Catholic Pocket Dictionary – ablution


A name given, in the rubrics of the Mass, to the water and wine with which the priest who celebrates Mass washes his thumbs and index finger after communion. When he has consumed the Precious Blood, the priest purifies the chalice; he then, saying in a low voice a short prayer prescribed by the Church, holds his thumbs and index fingers, which have touched the Blessed Sacrament and may have some particle of it adhering to them, over the chalice, while the server pours wine and water upon them. He then drinks the ablution and dries his lips and the chalice with the mundatory. This ceremony witnesses to the reverence with which the Church regards the Body and Blood of Christ, and to her anxiety that none of that heavenly food should be lost.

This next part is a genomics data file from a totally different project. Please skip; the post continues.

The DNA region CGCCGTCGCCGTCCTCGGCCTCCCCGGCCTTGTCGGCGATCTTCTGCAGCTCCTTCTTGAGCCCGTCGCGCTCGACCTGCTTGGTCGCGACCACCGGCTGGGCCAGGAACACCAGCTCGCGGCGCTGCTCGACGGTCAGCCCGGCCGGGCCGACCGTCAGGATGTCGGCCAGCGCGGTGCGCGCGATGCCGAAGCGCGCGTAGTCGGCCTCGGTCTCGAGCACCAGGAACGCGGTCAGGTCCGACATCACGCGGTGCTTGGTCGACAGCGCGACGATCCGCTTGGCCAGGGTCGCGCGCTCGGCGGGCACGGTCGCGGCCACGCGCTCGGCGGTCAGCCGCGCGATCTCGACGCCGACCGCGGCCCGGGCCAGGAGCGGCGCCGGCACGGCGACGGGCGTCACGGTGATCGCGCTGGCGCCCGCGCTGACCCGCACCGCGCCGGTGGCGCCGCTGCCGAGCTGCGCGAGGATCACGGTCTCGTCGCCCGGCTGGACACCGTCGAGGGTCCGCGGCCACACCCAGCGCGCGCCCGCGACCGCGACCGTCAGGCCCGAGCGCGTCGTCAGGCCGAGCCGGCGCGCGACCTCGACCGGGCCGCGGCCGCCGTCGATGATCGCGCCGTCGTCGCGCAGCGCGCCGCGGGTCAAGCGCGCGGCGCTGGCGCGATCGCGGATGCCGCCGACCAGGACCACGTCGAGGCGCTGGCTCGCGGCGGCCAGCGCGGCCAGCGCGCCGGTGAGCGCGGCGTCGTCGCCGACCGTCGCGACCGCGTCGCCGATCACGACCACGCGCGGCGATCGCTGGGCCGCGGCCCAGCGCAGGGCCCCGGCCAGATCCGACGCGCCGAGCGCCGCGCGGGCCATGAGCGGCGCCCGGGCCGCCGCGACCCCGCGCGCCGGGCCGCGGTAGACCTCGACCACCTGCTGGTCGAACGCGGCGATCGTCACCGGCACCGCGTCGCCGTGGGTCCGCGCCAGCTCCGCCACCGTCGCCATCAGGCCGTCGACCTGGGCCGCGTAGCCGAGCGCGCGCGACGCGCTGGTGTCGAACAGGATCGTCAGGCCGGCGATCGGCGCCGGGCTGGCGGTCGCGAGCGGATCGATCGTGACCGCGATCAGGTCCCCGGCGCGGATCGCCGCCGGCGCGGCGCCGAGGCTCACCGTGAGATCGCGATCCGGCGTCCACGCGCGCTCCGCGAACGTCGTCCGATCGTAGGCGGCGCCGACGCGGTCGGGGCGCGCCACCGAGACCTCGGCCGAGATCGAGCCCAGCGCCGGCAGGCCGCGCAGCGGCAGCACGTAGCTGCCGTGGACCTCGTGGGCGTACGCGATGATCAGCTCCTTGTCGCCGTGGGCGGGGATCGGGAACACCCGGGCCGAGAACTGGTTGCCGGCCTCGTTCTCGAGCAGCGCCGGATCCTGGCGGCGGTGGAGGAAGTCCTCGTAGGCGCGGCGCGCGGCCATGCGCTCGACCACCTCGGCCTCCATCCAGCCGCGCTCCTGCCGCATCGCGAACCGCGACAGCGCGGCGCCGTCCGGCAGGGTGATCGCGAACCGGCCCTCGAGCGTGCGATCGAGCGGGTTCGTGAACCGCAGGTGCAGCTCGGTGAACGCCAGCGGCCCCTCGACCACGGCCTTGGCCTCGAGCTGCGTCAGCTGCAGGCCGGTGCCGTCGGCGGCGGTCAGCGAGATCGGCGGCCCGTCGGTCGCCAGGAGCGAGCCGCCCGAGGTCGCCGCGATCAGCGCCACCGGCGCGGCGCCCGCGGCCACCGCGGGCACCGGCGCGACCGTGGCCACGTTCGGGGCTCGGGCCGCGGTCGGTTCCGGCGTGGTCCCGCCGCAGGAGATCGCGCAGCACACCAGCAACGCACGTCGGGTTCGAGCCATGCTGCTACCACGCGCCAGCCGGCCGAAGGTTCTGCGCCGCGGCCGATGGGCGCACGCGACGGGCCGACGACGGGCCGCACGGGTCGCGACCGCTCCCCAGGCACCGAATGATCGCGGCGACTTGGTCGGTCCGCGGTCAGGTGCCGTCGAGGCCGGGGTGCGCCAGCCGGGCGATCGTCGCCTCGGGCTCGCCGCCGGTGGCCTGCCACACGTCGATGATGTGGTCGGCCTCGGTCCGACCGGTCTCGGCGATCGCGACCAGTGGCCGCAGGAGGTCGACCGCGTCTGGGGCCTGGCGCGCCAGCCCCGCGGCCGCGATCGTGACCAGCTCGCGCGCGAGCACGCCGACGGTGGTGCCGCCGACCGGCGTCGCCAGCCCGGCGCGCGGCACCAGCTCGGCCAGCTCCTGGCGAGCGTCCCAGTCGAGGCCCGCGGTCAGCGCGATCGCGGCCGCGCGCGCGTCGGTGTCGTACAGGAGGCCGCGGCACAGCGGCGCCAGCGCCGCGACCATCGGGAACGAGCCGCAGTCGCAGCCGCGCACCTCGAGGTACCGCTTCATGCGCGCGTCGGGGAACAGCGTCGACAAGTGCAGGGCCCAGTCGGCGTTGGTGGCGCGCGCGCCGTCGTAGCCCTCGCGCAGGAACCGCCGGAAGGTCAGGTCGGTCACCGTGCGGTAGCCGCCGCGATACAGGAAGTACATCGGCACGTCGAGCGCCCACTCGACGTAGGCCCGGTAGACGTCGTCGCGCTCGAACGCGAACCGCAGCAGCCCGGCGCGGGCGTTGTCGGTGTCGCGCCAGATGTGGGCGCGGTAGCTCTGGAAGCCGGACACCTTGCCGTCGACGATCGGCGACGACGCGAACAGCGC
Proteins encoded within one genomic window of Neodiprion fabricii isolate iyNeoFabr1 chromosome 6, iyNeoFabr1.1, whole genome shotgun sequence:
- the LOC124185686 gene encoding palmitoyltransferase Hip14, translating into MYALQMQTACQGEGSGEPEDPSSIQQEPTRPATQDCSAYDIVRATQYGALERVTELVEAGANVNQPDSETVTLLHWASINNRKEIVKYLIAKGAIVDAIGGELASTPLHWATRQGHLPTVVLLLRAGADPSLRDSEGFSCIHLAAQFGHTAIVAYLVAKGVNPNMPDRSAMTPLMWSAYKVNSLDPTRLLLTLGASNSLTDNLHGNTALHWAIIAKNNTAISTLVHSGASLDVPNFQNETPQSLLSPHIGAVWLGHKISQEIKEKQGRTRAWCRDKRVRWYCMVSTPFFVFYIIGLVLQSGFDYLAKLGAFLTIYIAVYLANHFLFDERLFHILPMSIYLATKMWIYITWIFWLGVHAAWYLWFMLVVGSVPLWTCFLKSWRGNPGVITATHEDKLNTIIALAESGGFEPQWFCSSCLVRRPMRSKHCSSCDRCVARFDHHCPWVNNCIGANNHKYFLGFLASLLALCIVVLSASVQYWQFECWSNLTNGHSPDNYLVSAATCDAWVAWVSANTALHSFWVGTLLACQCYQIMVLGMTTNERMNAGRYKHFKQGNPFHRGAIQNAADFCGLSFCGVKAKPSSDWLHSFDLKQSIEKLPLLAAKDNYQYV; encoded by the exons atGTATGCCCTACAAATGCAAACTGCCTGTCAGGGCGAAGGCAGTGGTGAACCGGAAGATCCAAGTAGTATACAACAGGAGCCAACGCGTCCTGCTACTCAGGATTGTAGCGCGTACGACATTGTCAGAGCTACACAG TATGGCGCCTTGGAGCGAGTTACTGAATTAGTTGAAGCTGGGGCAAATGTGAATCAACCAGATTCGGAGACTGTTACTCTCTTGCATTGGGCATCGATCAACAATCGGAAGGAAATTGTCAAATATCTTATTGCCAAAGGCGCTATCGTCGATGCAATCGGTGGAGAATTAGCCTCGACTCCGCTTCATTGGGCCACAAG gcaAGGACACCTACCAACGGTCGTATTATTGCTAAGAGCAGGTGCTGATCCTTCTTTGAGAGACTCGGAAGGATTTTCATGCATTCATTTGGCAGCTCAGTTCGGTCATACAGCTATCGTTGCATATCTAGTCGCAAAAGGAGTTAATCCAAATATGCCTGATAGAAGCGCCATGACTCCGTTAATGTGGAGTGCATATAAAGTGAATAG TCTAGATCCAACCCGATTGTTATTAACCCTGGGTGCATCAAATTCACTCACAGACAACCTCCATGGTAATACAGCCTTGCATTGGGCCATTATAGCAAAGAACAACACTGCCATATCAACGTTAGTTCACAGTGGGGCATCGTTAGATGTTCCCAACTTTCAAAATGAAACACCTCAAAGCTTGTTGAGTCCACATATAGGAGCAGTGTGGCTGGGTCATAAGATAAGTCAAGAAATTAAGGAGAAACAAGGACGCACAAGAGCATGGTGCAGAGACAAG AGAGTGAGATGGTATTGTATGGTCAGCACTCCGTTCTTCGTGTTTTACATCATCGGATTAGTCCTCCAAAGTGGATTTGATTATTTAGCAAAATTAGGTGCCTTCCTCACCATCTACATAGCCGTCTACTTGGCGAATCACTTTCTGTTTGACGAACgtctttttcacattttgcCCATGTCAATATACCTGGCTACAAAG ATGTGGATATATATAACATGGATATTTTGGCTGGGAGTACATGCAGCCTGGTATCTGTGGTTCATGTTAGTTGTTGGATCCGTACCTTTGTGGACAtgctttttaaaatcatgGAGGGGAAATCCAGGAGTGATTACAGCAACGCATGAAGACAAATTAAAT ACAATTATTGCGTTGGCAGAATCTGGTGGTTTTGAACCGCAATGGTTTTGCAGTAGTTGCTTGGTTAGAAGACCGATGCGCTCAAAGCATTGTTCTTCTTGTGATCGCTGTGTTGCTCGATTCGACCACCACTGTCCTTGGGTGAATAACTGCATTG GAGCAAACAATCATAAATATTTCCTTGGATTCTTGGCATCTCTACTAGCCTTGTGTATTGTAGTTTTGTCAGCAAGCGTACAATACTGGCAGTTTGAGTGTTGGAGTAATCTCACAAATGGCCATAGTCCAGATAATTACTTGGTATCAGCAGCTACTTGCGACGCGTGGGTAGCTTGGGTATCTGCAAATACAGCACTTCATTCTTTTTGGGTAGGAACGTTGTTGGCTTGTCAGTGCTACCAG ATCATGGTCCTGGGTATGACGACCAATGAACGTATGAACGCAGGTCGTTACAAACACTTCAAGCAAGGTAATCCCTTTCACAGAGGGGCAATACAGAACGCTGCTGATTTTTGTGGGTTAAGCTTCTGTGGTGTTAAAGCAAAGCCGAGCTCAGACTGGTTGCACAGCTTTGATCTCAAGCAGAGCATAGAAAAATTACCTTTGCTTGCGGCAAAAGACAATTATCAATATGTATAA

MLA Citation

  • Father James J McGovern. “ablution”. Catholic Pocket Dictionary, 1906. CatholicSaints.Info. 14 November 2015. Web. 21 April 2019. <>